Neapolitan Style Pizza
I am always on the constant pursuit to try to perfect pizza. You might already be familiar with all of the pizza recipes I’ve made, and as they have always been great (in my opinion), I am always looking to improve on the dough. I believe with this last batch, I probably did a fairly close job to making a neapolitan style pizza dough. It had the right amount of air pockets, and a good chew.
This past week allowed me to tinker with the dough and bust out the KettlePizza (which I love using). Granted the pizzas only took minutes to cook in the KettlePizza, the dough itself was the star and took days to ferment.
Let’s get started.
- 1 3/4 lb 00 flour, plus more for dusting your work surface
- 25 g kosher salt
- .80 g active dry yeast
- 2 1/4 cups warm water
- 1 tbsp olive oil, optional
- buffalo mozzarella
- your favorite pizza sauce
- your favorite toppings
The goal is to measure by weight, so if you have a digital food scale (which I highly recommend), use it. I found that measuring by weight rather than volume is one of the keys to a good hydration ratio. I also have been using the double zero style flour as it is a bit finer and gets the texture I am looking for.
Start by adding the flour to a mixing bowl along with the salt, yeast, and then slowly add in the water. Slowly mix, either by hand, or what I use, the KitchenAid mixer. Mix for only a minute or so, then let it rest for a few minutes. After a few minutes scrape the sides of the bowl with a wooden spoon to get any flour into the center of the mixing bowl, then mix on medium for about 5 minutes.
After 5 minutes, turn off the mixer. Cover the bowl with plastic wrap, then with a kitchen towel. You will place this in a warm area to let the dough rise. I like to place a coffee mug filled with water and place into our microwave for about a minute, then let the steam build up. I then remove the mug, and place the covered bowl in there.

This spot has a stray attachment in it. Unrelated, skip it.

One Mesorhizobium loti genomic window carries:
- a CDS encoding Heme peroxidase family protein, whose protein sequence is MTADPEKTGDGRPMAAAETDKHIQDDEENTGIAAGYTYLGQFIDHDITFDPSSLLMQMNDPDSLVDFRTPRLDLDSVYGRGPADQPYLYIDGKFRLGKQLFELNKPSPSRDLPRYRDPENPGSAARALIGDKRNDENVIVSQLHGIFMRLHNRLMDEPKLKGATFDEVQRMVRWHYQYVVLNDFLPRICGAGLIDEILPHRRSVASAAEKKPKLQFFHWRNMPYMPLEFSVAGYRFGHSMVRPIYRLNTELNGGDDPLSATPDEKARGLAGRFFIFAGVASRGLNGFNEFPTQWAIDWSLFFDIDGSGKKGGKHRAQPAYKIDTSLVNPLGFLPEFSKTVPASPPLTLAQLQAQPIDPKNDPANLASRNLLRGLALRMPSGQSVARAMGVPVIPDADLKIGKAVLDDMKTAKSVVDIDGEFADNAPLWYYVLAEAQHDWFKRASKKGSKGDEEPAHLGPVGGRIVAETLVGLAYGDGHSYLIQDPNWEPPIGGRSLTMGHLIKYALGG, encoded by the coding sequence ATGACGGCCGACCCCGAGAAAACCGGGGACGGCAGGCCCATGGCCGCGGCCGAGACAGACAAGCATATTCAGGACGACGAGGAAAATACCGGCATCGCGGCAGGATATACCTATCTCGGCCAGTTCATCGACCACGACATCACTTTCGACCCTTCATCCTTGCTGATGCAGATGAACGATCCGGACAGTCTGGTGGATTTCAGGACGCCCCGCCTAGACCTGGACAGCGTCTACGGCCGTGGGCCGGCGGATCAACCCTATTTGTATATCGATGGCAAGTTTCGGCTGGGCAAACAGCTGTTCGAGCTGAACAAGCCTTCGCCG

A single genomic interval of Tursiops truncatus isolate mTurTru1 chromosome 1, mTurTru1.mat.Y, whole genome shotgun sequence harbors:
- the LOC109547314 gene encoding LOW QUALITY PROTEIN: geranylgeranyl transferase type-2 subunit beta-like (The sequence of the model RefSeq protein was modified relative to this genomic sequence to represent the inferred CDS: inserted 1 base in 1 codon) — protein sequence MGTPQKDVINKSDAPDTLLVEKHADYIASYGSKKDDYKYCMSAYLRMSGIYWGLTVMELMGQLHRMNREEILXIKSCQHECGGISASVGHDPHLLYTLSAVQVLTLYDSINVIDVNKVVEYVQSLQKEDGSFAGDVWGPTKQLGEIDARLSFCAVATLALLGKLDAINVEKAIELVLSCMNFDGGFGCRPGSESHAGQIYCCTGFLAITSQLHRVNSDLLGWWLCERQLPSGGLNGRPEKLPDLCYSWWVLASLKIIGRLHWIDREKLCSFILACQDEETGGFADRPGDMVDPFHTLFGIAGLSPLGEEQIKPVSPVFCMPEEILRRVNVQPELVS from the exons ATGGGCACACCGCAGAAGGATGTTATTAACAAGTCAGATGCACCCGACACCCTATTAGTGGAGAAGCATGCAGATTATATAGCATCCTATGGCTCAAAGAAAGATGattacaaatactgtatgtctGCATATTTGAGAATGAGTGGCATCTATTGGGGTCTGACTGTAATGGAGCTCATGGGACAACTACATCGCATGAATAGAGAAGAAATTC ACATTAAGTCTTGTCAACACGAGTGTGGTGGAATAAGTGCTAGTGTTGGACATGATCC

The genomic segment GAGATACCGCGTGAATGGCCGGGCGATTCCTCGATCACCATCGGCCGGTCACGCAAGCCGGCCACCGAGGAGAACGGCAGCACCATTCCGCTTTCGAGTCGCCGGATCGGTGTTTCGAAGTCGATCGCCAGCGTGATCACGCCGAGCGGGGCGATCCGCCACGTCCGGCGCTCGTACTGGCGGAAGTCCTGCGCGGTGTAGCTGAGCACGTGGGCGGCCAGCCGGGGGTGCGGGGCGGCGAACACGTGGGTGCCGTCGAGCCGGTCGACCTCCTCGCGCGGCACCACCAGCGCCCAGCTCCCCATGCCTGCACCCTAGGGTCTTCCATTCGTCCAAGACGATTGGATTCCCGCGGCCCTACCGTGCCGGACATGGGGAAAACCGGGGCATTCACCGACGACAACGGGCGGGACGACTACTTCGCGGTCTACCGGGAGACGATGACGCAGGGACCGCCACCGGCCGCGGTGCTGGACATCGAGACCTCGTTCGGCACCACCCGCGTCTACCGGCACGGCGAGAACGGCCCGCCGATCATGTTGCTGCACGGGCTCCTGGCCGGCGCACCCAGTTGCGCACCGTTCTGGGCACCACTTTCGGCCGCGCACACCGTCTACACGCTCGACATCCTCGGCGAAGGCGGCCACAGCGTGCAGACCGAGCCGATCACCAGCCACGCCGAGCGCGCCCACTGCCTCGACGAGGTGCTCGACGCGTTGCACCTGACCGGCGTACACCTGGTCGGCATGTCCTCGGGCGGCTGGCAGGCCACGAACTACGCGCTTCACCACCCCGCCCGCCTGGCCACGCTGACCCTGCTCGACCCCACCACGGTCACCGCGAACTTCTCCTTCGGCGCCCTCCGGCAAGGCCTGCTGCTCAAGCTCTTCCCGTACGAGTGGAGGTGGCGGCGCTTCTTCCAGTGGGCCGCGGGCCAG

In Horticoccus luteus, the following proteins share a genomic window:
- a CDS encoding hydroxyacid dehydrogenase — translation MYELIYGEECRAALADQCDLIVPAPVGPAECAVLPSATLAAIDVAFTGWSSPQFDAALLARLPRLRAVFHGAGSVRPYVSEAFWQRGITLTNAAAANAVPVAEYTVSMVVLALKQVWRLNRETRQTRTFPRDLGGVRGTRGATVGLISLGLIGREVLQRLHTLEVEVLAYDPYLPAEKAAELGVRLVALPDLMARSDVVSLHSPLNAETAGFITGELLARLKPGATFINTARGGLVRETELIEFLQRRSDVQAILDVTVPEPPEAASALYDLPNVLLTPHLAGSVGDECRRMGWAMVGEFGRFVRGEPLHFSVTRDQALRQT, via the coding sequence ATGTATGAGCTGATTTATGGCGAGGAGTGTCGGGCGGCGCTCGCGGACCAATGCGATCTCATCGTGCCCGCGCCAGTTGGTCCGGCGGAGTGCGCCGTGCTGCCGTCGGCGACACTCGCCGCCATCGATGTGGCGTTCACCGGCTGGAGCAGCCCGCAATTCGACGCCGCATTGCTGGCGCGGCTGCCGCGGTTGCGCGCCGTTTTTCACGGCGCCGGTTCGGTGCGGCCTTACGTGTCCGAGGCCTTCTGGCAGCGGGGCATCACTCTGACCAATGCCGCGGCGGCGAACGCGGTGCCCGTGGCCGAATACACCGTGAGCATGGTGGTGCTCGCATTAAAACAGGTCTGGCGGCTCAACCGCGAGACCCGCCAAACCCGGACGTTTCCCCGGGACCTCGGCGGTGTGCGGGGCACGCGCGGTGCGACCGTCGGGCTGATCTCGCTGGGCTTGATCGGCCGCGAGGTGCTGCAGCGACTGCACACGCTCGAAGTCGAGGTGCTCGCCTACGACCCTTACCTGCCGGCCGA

Once the dough has risen, about double in size, if not more, then lightly flour your work surface, and divide the dough into 3 equal portions. Lightly oil with olive oil, place in a sealed container, and place into your refrigerator for 4 days to ferment. Yep, I did 4 days, and it was awesome!
After 4 days, and when you are ready to make the pizzas, remove the dough, a few hours in advance, from the refrigerator to let it come close to room temperature.
Lightly flour your work surface with the double zero flour. Remove one of the balls of dough from the container and place onto the floured surface.
Gently working from the center outward, begin shaping your dough into a pizza like shape. I find that the circle does not need to be perfect, but once you have formed your dough into a thin circle, then move it onto a lightly dusted pizza paddle. Now begin building your pizza.
Take some sauce and lightly coat your pizza. Then top with a a good buffalo mozzarella cheese. I tear off chunks of the cheese and top on the pizza. I’ve found that buffalo mozzarella cheese works way better than a store bought shredded type. Then top with your favorite ingredients. The pizza above used thinly sliced mushrooms, onion, and bell peppers.
If you are using an oven, preheat it to the highest temperature, along with the pizza stone, or if you are using the KettlePizza then make sure your kettle is heated. I like my kettle heated to around 700 degrees.
Slide your pizza in onto the stone or into your kettle, and cook until the crust is golden and the toppings are cooked.
The end result is a perfect crust that was crisp, airy, and had the perfect chew, and that four day fermentation did the trick! I’m sure I will continue to tinker with dough throughout my life, but so far this one is the shining star. Good luck and I hope you enjoy!